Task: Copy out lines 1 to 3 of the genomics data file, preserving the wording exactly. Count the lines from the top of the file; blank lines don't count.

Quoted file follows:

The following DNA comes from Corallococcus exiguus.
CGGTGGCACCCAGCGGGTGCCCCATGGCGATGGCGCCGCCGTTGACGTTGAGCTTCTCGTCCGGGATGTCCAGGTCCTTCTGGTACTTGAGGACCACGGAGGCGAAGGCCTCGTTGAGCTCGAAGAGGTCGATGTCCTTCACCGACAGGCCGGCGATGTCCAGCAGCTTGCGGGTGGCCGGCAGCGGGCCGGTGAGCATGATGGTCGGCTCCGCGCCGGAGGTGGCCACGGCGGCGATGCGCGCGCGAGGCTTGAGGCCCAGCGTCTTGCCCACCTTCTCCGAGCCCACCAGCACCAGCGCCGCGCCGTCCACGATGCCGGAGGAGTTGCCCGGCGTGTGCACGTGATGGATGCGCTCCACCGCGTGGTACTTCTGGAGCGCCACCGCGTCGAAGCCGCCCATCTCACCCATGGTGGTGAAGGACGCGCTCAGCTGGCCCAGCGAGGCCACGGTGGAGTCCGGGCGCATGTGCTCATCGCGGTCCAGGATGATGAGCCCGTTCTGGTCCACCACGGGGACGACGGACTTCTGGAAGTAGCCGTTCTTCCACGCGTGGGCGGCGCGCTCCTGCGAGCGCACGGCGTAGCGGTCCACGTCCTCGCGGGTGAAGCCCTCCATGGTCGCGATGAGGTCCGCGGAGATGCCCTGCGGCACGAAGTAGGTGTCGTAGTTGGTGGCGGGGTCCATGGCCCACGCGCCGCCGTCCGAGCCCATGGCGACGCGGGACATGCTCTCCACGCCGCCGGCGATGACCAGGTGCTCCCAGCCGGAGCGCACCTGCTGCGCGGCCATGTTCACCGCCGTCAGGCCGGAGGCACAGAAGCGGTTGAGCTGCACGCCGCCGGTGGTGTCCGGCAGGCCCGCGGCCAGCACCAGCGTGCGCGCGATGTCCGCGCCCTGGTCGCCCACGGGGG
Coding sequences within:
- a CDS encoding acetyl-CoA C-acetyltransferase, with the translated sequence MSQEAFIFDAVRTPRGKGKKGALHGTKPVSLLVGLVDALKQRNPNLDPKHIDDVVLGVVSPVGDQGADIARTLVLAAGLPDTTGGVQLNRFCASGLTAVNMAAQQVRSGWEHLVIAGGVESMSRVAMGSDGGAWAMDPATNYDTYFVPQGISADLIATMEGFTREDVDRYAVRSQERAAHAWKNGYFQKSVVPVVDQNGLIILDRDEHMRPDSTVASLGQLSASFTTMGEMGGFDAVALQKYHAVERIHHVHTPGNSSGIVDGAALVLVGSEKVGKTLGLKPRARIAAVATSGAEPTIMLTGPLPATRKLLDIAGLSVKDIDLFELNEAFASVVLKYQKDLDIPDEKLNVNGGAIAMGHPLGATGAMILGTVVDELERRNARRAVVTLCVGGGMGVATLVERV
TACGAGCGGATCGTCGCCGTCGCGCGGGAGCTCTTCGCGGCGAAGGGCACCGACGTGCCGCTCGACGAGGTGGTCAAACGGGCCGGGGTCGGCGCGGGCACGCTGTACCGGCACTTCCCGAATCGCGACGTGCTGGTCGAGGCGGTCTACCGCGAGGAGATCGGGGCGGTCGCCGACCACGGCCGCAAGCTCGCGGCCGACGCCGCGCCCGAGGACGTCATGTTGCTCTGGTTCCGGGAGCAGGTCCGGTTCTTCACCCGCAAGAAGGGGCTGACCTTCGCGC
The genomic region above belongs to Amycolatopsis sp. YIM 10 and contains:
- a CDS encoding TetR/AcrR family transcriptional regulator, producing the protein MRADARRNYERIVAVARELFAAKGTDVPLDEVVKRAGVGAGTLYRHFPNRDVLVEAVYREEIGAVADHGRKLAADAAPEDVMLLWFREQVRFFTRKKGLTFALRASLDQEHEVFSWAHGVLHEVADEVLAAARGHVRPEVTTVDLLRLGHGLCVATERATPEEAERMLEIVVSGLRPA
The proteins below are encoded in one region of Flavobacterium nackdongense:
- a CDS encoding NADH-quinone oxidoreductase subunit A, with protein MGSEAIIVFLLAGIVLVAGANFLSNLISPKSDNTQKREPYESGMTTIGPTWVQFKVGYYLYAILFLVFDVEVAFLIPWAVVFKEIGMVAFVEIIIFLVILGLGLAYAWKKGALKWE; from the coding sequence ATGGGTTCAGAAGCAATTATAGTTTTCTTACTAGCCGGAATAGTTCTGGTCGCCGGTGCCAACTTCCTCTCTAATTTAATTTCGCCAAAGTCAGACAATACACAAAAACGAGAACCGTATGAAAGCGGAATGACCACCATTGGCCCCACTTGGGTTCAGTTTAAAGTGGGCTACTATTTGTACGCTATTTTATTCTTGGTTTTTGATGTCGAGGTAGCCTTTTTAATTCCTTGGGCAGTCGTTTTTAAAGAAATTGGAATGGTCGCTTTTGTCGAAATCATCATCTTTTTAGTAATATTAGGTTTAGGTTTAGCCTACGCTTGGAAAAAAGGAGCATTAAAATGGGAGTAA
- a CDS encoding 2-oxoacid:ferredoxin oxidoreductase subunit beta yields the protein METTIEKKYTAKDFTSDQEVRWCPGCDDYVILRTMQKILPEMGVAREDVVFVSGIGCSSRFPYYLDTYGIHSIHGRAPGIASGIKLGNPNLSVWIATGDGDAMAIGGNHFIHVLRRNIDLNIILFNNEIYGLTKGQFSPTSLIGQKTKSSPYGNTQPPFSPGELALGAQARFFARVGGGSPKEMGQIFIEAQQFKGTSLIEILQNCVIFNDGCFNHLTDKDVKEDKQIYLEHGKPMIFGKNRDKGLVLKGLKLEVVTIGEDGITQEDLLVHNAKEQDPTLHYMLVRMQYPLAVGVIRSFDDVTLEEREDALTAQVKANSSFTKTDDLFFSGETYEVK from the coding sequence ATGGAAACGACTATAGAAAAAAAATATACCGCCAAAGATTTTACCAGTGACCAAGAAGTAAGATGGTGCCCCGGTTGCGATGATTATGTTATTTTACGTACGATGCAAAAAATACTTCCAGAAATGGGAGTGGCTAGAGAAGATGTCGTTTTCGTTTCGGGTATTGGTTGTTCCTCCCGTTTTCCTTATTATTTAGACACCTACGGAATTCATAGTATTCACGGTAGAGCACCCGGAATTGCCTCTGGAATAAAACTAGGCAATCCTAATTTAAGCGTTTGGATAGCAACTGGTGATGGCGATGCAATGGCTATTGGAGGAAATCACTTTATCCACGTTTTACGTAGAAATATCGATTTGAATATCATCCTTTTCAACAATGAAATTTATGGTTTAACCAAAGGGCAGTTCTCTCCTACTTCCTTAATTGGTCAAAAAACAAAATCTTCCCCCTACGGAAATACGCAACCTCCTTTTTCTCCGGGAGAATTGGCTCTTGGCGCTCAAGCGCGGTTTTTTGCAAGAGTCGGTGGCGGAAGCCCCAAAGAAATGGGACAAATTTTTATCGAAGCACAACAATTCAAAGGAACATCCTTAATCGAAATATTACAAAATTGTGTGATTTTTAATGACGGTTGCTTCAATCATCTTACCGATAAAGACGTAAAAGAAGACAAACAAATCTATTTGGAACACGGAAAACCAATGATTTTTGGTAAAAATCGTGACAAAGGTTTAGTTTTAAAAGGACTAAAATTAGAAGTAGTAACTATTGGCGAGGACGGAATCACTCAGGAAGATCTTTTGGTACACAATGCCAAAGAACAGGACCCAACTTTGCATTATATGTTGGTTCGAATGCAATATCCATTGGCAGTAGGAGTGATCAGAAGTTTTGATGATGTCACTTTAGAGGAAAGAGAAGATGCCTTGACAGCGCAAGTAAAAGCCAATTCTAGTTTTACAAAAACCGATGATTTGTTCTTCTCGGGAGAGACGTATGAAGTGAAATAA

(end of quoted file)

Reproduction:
The following DNA comes from Corallococcus exiguus.
CGGTGGCACCCAGCGGGTGCCCCATGGCGATGGCGCCGCCGTTGACGTTGAGCTTCTCGTCCGGGATGTCCAGGTCCTTCTGGTACTTGAGGACCACGGAGGCGAAGGCCTCGTTGAGCTCGAAGAGGTCGATGTCCTTCACCGACAGGCCGGCGATGTCCAGCAGCTTGCGGGTGGCCGGCAGCGGGCCGGTGAGCATGATGGTCGGCTCCGCGCCGGAGGTGGCCACGGCGGCGATGCGCGCGCGAGGCTTGAGGCCCAGCGTCTTGCCCACCTTCTCCGAGCCCACCAGCACCAGCGCCGCGCCGTCCACGATGCCGGAGGAGTTGCCCGGCGTGTGCACGTGATGGATGCGCTCCACCGCGTGGTACTTCTGGAGCGCCACCGCGTCGAAGCCGCCCATCTCACCCATGGTGGTGAAGGACGCGCTCAGCTGGCCCAGCGAGGCCACGGTGGAGTCCGGGCGCATGTGCTCATCGCGGTCCAGGATGATGAGCCCGTTCTGGTCCACCACGGGGACGACGGACTTCTGGAAGTAGCCGTTCTTCCACGCGTGGGCGGCGCGCTCCTGCGAGCGCACGGCGTAGCGGTCCACGTCCTCGCGGGTGAAGCCCTCCATGGTCGCGATGAGGTCCGCGGAGATGCCCTGCGGCACGAAGTAGGTGTCGTAGTTGGTGGCGGGGTCCATGGCCCACGCGCCGCCGTCCGAGCCCATGGCGACGCGGGACATGCTCTCCACGCCGCCGGCGATGACCAGGTGCTCCCAGCCGGAGCGCACCTGCTGCGCGGCCATGTTCACCGCCGTCAGGCCGGAGGCACAGAAGCGGTTGAGCTGCACGCCGCCGGTGGTGTCCGGCAGGCCCGCGGCCAGCACCAGCGTGCGCGCGATGTCCGCGCCCTGGTCGCCCACGGGGG
Coding sequences within: